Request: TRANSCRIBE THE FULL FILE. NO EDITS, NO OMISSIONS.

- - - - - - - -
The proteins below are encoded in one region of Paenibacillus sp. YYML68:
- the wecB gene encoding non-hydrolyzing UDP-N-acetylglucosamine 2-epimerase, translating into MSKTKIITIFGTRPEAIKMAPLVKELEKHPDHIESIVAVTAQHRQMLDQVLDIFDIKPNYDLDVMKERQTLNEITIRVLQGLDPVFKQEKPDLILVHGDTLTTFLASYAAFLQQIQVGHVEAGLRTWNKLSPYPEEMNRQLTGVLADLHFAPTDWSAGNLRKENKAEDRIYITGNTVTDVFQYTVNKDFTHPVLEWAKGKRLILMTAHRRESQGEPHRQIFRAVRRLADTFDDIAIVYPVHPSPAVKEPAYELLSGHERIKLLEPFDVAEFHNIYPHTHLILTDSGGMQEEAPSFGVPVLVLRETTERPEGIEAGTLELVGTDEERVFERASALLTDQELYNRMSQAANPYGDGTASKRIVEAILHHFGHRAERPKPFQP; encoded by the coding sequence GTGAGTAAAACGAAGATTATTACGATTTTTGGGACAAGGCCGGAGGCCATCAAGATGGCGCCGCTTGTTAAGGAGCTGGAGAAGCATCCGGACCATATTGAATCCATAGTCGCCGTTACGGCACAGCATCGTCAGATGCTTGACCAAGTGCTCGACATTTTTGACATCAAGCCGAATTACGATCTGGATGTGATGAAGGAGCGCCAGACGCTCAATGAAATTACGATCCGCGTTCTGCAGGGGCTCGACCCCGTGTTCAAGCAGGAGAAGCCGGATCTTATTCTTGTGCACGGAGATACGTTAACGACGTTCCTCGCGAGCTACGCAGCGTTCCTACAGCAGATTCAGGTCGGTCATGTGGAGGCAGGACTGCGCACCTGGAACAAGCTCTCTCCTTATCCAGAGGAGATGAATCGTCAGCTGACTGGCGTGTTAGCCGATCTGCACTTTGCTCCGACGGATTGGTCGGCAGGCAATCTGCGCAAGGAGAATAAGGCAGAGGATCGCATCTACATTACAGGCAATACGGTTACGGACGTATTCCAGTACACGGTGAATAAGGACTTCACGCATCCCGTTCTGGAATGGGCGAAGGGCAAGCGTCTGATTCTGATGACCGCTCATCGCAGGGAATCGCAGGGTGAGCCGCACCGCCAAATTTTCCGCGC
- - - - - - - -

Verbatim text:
The proteins below are encoded in one region of Paenibacillus sp. YYML68:
- the wecB gene encoding non-hydrolyzing UDP-N-acetylglucosamine 2-epimerase, translating into MSKTKIITIFGTRPEAIKMAPLVKELEKHPDHIESIVAVTAQHRQMLDQVLDIFDIKPNYDLDVMKERQTLNEITIRVLQGLDPVFKQEKPDLILVHGDTLTTFLASYAAFLQQIQVGHVEAGLRTWNKLSPYPEEMNRQLTGVLADLHFAPTDWSAGNLRKENKAEDRIYITGNTVTDVFQYTVNKDFTHPVLEWAKGKRLILMTAHRRESQGEPHRQIFRAVRRLADTFDDIAIVYPVHPSPAVKEPAYELLSGHERIKLLEPFDVAEFHNIYPHTHLILTDSGGMQEEAPSFGVPVLVLRETTERPEGIEAGTLELVGTDEERVFERASALLTDQELYNRMSQAANPYGDGTASKRIVEAILHHFGHRAERPKPFQP; encoded by the coding sequence GTGAGTAAAACGAAGATTATTACGATTTTTGGGACAAGGCCGGAGGCCATCAAGATGGCGCCGCTTGTTAAGGAGCTGGAGAAGCATCCGGACCATATTGAATCCATAGTCGCCGTTACGGCACAGCATCGTCAGATGCTTGACCAAGTGCTCGACATTTTTGACATCAAGCCGAATTACGATCTGGATGTGATGAAGGAGCGCCAGACGCTCAATGAAATTACGATCCGCGTTCTGCAGGGGCTCGACCCCGTGTTCAAGCAGGAGAAGCCGGATCTTATTCTTGTGCACGGAGATACGTTAACGACGTTCCTCGCGAGCTACGCAGCGTTCCTACAGCAGATTCAGGTCGGTCATGTGGAGGCAGGACTGCGCACCTGGAACAAGCTCTCTCCTTATCCAGAGGAGATGAATCGTCAGCTGACTGGCGTGTTAGCCGATCTGCACTTTGCTCCGACGGATTGGTCGGCAGGCAATCTGCGCAAGGAGAATAAGGCAGAGGATCGCATCTACATTACAGGCAATACGGTTACGGACGTATTCCAGTACACGGTGAATAAGGACTTCACGCATCCCGTTCTGGAATGGGCGAAGGGCAAGCGTCTGATTCTGATGACCGCTCATCGCAGGGAATCGCAGGGTGAGCCGCACCGCCAAATTTTCCGCGC